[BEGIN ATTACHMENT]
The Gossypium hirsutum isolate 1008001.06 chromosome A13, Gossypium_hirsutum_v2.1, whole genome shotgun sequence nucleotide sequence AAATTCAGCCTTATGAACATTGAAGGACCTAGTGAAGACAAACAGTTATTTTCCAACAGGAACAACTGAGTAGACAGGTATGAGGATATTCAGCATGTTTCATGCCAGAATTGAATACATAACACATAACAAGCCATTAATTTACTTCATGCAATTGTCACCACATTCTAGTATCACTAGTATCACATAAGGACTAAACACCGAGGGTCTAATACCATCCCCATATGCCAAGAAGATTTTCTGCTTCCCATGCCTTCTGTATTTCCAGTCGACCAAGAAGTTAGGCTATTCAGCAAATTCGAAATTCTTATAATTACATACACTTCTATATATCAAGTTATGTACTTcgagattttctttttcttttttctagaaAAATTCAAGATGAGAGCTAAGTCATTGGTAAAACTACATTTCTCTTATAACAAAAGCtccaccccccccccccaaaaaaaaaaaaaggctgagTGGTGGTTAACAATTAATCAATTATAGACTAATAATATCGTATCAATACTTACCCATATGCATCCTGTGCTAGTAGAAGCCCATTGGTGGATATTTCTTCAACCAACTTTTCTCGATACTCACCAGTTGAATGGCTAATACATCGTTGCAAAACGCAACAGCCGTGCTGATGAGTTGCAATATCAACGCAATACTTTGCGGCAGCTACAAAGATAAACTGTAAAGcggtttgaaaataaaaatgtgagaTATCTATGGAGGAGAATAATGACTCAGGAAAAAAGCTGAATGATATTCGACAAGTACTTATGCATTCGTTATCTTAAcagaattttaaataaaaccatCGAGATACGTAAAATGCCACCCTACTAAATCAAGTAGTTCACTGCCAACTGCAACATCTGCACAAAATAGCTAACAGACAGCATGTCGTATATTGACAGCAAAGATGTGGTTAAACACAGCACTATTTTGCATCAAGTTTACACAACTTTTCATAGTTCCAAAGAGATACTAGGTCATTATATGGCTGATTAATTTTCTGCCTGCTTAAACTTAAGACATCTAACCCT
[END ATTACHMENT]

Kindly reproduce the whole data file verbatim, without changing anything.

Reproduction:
The Gossypium hirsutum isolate 1008001.06 chromosome A13, Gossypium_hirsutum_v2.1, whole genome shotgun sequence nucleotide sequence AAATTCAGCCTTATGAACATTGAAGGACCTAGTGAAGACAAACAGTTATTTTCCAACAGGAACAACTGAGTAGACAGGTATGAGGATATTCAGCATGTTTCATGCCAGAATTGAATACATAACACATAACAAGCCATTAATTTACTTCATGCAATTGTCACCACATTCTAGTATCACTAGTATCACATAAGGACTAAACACCGAGGGTCTAATACCATCCCCATATGCCAAGAAGATTTTCTGCTTCCCATGCCTTCTGTATTTCCAGTCGACCAAGAAGTTAGGCTATTCAGCAAATTCGAAATTCTTATAATTACATACACTTCTATATATCAAGTTATGTACTTcgagattttctttttcttttttctagaaAAATTCAAGATGAGAGCTAAGTCATTGGTAAAACTACATTTCTCTTATAACAAAAGCtccaccccccccccccaaaaaaaaaaaaaggctgagTGGTGGTTAACAATTAATCAATTATAGACTAATAATATCGTATCAATACTTACCCATATGCATCCTGTGCTAGTAGAAGCCCATTGGTGGATATTTCTTCAACCAACTTTTCTCGATACTCACCAGTTGAATGGCTAATACATCGTTGCAAAACGCAACAGCCGTGCTGATGAGTTGCAATATCAACGCAATACTTTGCGGCAGCTACAAAGATAAACTGTAAAGcggtttgaaaataaaaatgtgagaTATCTATGGAGGAGAATAATGACTCAGGAAAAAAGCTGAATGATATTCGACAAGTACTTATGCATTCGTTATCTTAAcagaattttaaataaaaccatCGAGATACGTAAAATGCCACCCTACTAAATCAAGTAGTTCACTGCCAACTGCAACATCTGCACAAAATAGCTAACAGACAGCATGTCGTATATTGACAGCAAAGATGTGGTTAAACACAGCACTATTTTGCATCAAGTTTACACAACTTTTCATAGTTCCAAAGAGATACTAGGTCATTATATGGCTGATTAATTTTCTGCCTGCTTAAACTTAAGACATCTAACCCT